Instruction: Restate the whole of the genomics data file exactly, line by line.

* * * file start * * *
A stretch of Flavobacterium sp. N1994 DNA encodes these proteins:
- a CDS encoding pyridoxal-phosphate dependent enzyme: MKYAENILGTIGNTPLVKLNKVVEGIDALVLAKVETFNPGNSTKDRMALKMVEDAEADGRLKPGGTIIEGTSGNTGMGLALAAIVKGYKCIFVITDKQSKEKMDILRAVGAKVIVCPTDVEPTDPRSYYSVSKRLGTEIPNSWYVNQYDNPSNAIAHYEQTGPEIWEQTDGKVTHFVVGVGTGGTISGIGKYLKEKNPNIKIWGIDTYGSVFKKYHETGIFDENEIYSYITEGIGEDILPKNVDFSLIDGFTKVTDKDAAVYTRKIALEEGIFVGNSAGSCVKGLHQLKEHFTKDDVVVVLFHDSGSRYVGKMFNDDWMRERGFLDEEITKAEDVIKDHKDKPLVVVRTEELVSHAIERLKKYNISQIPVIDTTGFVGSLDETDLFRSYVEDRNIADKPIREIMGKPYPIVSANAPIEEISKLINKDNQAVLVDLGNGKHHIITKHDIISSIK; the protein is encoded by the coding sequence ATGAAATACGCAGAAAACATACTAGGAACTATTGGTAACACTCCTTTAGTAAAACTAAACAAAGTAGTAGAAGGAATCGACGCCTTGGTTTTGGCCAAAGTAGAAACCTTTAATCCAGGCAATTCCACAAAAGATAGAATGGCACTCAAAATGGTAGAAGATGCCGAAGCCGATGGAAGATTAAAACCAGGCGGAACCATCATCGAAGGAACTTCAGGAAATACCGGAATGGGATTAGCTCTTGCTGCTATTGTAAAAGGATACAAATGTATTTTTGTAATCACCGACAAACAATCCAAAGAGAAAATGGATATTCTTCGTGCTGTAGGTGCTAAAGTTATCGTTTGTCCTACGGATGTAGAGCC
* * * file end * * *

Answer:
A stretch of Flavobacterium sp. N1994 DNA encodes these proteins:
- a CDS encoding pyridoxal-phosphate dependent enzyme: MKYAENILGTIGNTPLVKLNKVVEGIDALVLAKVETFNPGNSTKDRMALKMVEDAEADGRLKPGGTIIEGTSGNTGMGLALAAIVKGYKCIFVITDKQSKEKMDILRAVGAKVIVCPTDVEPTDPRSYYSVSKRLGTEIPNSWYVNQYDNPSNAIAHYEQTGPEIWEQTDGKVTHFVVGVGTGGTISGIGKYLKEKNPNIKIWGIDTYGSVFKKYHETGIFDENEIYSYITEGIGEDILPKNVDFSLIDGFTKVTDKDAAVYTRKIALEEGIFVGNSAGSCVKGLHQLKEHFTKDDVVVVLFHDSGSRYVGKMFNDDWMRERGFLDEEITKAEDVIKDHKDKPLVVVRTEELVSHAIERLKKYNISQIPVIDTTGFVGSLDETDLFRSYVEDRNIADKPIREIMGKPYPIVSANAPIEEISKLINKDNQAVLVDLGNGKHHIITKHDIISSIK; the protein is encoded by the coding sequence ATGAAATACGCAGAAAACATACTAGGAACTATTGGTAACACTCCTTTAGTAAAACTAAACAAAGTAGTAGAAGGAATCGACGCCTTGGTTTTGGCCAAAGTAGAAACCTTTAATCCAGGCAATTCCACAAAAGATAGAATGGCACTCAAAATGGTAGAAGATGCCGAAGCCGATGGAAGATTAAAACCAGGCGGAACCATCATCGAAGGAACTTCAGGAAATACCGGAATGGGATTAGCTCTTGCTGCTATTGTAAAAGGATACAAATGTATTTTTGTAATCACCGACAAACAATCCAAAGAGAAAATGGATATTCTTCGTGCTGTAGGTGCTAAAGTTATCGTTTGTCCTACGGATGTAGAGCC